Setting and sampling strategy

Recruitment was done through personal networks of the authors, as well as through social media posts, emailing through the Familial Cancer Centre (FCC) staff email list in the Parkville Precinct and cold calling general practices through the University of Melbourne’s Department of General Practice Victorian Research and Education Network database. From these different sources of participants, we purposively sampled to achieve maximum variation in profession type, age, gender, years of experience and those working in both rural and urban Victoria, and public and private practice settings. As we sent out recruitment messages through different sources, all participants opted in on their own. All participants provided written consent. GPs, as private practitioners, were reimbursed $100 for their time as this group was the most difficult to recruit. Recruitment of all participants occurred between February and September 2019.

Data collection techniques

A semistructured interview guide was developed based on the Consolidated Framework for Implementation Research (CFIR)5 (table 1). CFIR is a conceptual framework developed to guide the assessment of implementation contexts. It consists of 5 domains and 39 constructs representing all areas of a healthcare setting that impact on the successful implementation of a new intervention.6 The five overarching CFIR domains cover aspects of the design and cost or the intervention characteristics; aspects of organisations and how they operate in the inner setting; individuals within the organisations or characteristics of individuals like the culture and leadership, how outside organisations or outer settings and beliefs, and implementation processes impact on successful implementation of an intervention.

Table 1

Overview of the Consolidated Framework for Implementation Research (CFIR); the CFIR provides constructs that have been associated with effective implementation6

The interview questions were adapted from the online CFIR guide, which provides a list of potentially relevant interview questions for each of the constructs.5 In this study, the ‘intervention’ was defined as the national guideline recommending consideration of aspirin for CRC prevention (online supplemental material 1).

Supplemental material

The interviews were conducted by three researchers, authors SM, PA and TY, who had no existing relationships with the participants. The interviewing researchers disclosed their position in the research to the participants and they were aware why the research was being conducted. Researcher SM who interviewed the GPs, geneticists, oncologists and genetic counsellors is a highly experienced female qualitative researcher. Researchers PA, who interviewed pharmacists, and TY, who interviewed gastroenterologists, both were male students who were trained in qualitative methods and supervised by experienced qualitative researchers (SM, JM, JE). Interviews were audio recorded and transcribed verbatim. Field notes on the time and location were recorded in researchers’ notebook following the interviews. Researchers met regularly to review the interview transcripts and discuss data and the emerging themes. Interview transcripts were not returned to participants.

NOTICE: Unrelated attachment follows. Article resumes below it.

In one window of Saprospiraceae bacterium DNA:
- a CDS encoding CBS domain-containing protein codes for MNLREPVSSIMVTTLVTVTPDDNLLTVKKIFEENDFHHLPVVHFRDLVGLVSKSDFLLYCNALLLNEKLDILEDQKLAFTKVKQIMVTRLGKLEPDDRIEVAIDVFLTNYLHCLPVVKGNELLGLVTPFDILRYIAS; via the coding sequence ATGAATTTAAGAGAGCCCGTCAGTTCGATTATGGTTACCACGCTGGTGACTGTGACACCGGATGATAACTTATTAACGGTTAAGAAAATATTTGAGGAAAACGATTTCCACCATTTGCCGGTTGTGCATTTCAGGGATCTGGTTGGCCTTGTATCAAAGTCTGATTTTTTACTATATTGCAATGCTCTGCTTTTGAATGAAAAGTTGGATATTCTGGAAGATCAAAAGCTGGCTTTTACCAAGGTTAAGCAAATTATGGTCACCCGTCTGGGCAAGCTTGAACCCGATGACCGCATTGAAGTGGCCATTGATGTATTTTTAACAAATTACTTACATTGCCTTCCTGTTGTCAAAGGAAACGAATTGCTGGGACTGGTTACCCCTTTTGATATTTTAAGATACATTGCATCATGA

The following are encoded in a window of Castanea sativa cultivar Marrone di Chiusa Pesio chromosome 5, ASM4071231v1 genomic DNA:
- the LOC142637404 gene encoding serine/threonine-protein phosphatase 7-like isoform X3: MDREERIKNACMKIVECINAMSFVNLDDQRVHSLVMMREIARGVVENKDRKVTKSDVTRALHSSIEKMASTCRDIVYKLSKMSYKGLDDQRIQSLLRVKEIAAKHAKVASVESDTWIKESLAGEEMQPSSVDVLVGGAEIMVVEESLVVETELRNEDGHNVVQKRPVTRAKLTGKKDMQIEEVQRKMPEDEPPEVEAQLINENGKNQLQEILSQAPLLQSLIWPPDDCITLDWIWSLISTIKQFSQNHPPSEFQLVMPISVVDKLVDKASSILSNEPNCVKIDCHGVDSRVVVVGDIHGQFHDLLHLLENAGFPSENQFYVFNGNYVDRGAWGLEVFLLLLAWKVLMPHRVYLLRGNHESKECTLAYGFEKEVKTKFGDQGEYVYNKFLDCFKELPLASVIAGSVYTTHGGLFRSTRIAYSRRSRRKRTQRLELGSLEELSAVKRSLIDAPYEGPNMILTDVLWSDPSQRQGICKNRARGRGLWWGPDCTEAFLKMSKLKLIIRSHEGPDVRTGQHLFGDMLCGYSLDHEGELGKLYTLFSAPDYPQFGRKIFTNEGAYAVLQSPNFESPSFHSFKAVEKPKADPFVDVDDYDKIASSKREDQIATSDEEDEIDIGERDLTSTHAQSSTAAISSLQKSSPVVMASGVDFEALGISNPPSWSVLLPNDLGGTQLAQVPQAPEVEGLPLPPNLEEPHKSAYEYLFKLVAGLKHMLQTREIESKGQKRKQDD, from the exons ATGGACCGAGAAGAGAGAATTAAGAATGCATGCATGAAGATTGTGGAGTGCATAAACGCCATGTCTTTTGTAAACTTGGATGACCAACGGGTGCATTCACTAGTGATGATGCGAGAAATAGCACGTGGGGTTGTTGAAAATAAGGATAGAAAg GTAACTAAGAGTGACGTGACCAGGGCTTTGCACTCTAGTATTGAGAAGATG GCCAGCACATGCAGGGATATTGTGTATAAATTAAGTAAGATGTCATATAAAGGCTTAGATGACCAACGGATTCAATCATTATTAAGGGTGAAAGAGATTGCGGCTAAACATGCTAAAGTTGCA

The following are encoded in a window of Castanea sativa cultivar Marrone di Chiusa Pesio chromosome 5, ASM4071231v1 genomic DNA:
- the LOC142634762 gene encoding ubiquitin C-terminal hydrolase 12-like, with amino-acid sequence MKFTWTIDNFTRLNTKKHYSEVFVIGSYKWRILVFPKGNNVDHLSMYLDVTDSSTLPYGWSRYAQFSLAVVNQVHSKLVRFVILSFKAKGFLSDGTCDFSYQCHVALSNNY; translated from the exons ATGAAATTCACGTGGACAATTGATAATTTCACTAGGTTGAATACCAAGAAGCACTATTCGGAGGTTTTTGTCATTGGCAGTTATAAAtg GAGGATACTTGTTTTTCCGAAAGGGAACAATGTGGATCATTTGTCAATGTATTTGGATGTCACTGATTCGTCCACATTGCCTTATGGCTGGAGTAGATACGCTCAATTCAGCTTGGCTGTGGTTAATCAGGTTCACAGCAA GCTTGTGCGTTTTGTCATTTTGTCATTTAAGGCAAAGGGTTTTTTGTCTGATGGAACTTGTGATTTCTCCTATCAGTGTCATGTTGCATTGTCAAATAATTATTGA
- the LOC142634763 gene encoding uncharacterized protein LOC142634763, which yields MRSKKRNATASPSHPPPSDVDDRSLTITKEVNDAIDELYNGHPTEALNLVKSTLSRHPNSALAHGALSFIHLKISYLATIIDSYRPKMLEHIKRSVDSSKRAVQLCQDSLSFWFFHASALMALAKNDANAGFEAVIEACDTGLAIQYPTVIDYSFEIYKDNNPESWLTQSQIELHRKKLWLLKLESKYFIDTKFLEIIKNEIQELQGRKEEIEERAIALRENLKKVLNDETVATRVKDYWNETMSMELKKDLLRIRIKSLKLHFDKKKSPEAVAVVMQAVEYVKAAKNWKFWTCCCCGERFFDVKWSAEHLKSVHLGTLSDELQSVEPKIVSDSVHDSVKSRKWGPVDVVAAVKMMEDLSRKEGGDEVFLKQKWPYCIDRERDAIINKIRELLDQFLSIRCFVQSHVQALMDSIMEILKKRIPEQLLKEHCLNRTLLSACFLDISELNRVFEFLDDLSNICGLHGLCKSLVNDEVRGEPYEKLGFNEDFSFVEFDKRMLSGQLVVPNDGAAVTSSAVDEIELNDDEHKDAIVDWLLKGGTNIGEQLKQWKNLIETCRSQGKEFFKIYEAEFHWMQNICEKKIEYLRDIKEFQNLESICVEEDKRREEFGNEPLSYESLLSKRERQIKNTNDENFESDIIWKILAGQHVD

Analysis

Qualitative transcript data were managed using NVivo V.12.7 The interviews for each type of participant, FCC staff, GPs, gastroenterologists and pharmacists, were initially analysed separately. Complete coding of each interview was conducted by the author who interviewed the participant where everything that was spoken by the participants was organised into specific topics. At the first level of coding, codes were produced inductively for each of the participant professional groups on completion. For enhanced interpretive rigour, several interviews in each participant group were co-coded by another researcher and progressively checked in regular researcher meetings. The coding for several interviews per participant type was checked by a second researcher.

After first-level coding, codes were grouped into themes. Thematic analysis was employed at this level where themes emerged from the first-level coding through discussions between the researchers. About 20 themes per professional group type were defined. Themes from each professional group type were discussed between the researchers and brought together if they could be. Themes were then mapped onto the domain and constructs from the CFIR6 : characteristics of intervention, outer setting, inner setting, characteristics of individuals and process (table 1).

Patient and public involvement

No patient involvement.

Results

Sixty-four participants were interviewed (table 2). Interviews ranged from 20 to 50 min and were face-to-face in the participants’ place of work (clinic, pharmacy or hospital consulting or meeting room), except for four GPs who were interviewed over the phone. The researcher and participants were the only ones present during the interviews, except for with pharmacists if there were shopkeepers or pharmacy assistants present. The results are presented according to the domains of CFIR (table 3).

Table 2

Characteristics of participants (N=64)

Table 3

Results of themes from interviews with general practitioners (GPs), gastroenterologists, Familial Cancer Clinic staff (FCC staff) and pharmacists mapped onto the Consolidated Framework for Implementation Research

Characteristics of the intervention

Aspirin

Many participants expressed confusion regarding the dose of aspirin recommended for CRC prevention. While some participants were comfortable deciding on a dose within the 100–300 mg range specified in the guidelines, others felt that this dose range indicated uncertainty in the guidelines (quotations 1a and 1b).